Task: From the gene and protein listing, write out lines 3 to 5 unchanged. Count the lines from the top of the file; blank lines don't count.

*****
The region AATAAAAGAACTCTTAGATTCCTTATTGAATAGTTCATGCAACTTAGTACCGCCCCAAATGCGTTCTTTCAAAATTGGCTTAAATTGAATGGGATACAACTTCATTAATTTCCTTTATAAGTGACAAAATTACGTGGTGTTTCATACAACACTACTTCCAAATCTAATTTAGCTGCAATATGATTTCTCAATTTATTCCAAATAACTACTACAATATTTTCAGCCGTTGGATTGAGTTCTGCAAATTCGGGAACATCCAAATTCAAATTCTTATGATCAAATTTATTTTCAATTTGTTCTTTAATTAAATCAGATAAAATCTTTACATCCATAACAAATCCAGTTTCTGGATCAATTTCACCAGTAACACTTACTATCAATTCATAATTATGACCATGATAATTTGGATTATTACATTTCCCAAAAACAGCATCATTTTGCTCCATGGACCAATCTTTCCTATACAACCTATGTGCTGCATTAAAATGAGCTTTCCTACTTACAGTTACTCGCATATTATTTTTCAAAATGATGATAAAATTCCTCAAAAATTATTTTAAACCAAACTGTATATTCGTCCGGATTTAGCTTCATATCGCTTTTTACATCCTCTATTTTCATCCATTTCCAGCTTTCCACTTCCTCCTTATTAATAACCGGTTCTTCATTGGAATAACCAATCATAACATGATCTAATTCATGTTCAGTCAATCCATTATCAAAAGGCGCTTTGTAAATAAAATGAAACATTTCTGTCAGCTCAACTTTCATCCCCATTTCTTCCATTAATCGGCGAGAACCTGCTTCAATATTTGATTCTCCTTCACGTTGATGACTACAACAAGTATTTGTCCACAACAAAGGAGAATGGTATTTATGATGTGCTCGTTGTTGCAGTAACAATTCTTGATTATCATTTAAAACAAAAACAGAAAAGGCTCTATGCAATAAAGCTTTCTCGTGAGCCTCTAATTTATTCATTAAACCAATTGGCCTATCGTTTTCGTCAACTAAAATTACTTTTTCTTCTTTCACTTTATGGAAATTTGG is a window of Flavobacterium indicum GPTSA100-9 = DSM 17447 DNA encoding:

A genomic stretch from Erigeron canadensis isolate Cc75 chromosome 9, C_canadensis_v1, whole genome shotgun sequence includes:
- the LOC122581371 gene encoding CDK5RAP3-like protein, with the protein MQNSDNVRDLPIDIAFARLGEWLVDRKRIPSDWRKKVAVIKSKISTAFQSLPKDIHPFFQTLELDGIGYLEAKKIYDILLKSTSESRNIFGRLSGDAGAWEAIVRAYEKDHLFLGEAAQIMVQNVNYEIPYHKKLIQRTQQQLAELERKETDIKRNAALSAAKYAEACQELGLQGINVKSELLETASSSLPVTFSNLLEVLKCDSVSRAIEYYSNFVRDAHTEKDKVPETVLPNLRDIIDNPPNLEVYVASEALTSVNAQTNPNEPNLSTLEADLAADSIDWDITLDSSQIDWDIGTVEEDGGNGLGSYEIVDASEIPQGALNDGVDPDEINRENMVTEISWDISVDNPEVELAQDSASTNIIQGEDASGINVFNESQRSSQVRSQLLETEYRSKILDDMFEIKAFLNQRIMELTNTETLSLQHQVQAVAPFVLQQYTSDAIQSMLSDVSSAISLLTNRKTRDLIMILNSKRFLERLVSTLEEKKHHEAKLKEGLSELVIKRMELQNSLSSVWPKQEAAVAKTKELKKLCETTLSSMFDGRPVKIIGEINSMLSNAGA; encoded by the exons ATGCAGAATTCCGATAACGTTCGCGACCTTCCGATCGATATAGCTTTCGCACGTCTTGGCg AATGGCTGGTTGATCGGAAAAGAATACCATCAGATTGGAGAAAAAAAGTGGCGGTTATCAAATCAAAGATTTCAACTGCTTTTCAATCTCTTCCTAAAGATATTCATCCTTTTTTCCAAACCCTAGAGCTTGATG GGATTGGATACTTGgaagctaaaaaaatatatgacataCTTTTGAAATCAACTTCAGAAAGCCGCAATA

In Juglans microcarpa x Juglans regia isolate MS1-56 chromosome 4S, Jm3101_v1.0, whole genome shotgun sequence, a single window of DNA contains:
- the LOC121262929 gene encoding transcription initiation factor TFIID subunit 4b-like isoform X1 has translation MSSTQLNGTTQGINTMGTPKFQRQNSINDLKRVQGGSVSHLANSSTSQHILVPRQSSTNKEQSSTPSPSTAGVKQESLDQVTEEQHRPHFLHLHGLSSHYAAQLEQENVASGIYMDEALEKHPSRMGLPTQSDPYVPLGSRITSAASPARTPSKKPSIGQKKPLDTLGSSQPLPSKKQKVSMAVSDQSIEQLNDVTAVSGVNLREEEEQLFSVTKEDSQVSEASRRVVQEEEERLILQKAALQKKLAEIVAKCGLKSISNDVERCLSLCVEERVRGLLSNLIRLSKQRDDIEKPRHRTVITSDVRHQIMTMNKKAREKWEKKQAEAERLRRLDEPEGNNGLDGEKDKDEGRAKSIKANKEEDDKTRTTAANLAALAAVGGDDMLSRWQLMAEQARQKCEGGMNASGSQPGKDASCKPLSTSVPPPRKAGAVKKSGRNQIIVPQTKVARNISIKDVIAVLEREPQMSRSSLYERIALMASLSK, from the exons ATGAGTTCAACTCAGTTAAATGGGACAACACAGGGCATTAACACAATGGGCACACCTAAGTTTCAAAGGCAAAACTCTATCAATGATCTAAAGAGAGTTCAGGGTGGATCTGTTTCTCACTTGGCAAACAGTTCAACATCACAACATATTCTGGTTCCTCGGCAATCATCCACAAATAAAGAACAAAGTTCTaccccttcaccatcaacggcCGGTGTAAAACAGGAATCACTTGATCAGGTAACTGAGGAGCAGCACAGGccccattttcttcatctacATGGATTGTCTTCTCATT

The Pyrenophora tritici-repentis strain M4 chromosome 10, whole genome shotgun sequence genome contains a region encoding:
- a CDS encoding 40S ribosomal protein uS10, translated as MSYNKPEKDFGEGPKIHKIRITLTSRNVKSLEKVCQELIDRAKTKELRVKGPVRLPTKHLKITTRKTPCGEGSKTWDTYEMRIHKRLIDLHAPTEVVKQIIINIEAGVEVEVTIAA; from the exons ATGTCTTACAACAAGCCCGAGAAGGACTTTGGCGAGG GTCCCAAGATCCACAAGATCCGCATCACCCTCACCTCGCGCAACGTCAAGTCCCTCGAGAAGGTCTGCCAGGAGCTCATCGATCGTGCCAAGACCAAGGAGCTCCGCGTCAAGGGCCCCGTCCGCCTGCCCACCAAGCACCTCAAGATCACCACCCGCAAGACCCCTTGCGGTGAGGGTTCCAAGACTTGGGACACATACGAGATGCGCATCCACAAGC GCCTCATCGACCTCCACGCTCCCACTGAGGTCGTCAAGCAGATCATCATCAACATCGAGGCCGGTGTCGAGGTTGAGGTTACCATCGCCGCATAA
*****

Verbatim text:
- the LOC122581371 gene encoding CDK5RAP3-like protein, with the protein MQNSDNVRDLPIDIAFARLGEWLVDRKRIPSDWRKKVAVIKSKISTAFQSLPKDIHPFFQTLELDGIGYLEAKKIYDILLKSTSESRNIFGRLSGDAGAWEAIVRAYEKDHLFLGEAAQIMVQNVNYEIPYHKKLIQRTQQQLAELERKETDIKRNAALSAAKYAEACQELGLQGINVKSELLETASSSLPVTFSNLLEVLKCDSVSRAIEYYSNFVRDAHTEKDKVPETVLPNLRDIIDNPPNLEVYVASEALTSVNAQTNPNEPNLSTLEADLAADSIDWDITLDSSQIDWDIGTVEEDGGNGLGSYEIVDASEIPQGALNDGVDPDEINRENMVTEISWDISVDNPEVELAQDSASTNIIQGEDASGINVFNESQRSSQVRSQLLETEYRSKILDDMFEIKAFLNQRIMELTNTETLSLQHQVQAVAPFVLQQYTSDAIQSMLSDVSSAISLLTNRKTRDLIMILNSKRFLERLVSTLEEKKHHEAKLKEGLSELVIKRMELQNSLSSVWPKQEAAVAKTKELKKLCETTLSSMFDGRPVKIIGEINSMLSNAGA; encoded by the exons ATGCAGAATTCCGATAACGTTCGCGACCTTCCGATCGATATAGCTTTCGCACGTCTTGGCg AATGGCTGGTTGATCGGAAAAGAATACCATCAGATTGGAGAAAAAAAGTGGCGGTTATCAAATCAAAGATTTCAACTGCTTTTCAATCTCTTCCTAAAGATATTCATCCTTTTTTCCAAACCCTAGAGCTTGATG GGATTGGATACTTGgaagctaaaaaaatatatgacataCTTTTGAAATCAACTTCAGAAAGCCGCAATA

In Juglans microcarpa x Juglans regia isolate MS1-56 chromosome 4S, Jm3101_v1.0, whole genome shotgun sequence, a single window of DNA contains:
- the LOC121262929 gene encoding transcription initiation factor TFIID subunit 4b-like isoform X1 has translation MSSTQLNGTTQGINTMGTPKFQRQNSINDLKRVQGGSVSHLANSSTSQHILVPRQSSTNKEQSSTPSPSTAGVKQESLDQVTEEQHRPHFLHLHGLSSHYAAQLEQENVASGIYMDEALEKHPSRMGLPTQSDPYVPLGSRITSAASPARTPSKKPSIGQKKPLDTLGSSQPLPSKKQKVSMAVSDQSIEQLNDVTAVSGVNLREEEEQLFSVTKEDSQVSEASRRVVQEEEERLILQKAALQKKLAEIVAKCGLKSISNDVERCLSLCVEERVRGLLSNLIRLSKQRDDIEKPRHRTVITSDVRHQIMTMNKKAREKWEKKQAEAERLRRLDEPEGNNGLDGEKDKDEGRAKSIKANKEEDDKTRTTAANLAALAAVGGDDMLSRWQLMAEQARQKCEGGMNASGSQPGKDASCKPLSTSVPPPRKAGAVKKSGRNQIIVPQTKVARNISIKDVIAVLEREPQMSRSSLYERIALMASLSK, from the exons ATGAGTTCAACTCAGTTAAATGGGACAACACAGGGCATTAACACAATGGGCACACCTAAGTTTCAAAGGCAAAACTCTATCAATGATCTAAAGAGAGTTCAGGGTGGATCTGTTTCTCACTTGGCAAACAGTTCAACATCACAACATATTCTGGTTCCTCGGCAATCATCCACAAATAAAGAACAAAGTTCTaccccttcaccatcaacggcCGGTGTAAAACAGGAATCACTTGATCAGGTAACTGAGGAGCAGCACAGGccccattttcttcatctacATGGATTGTCTTCTCATT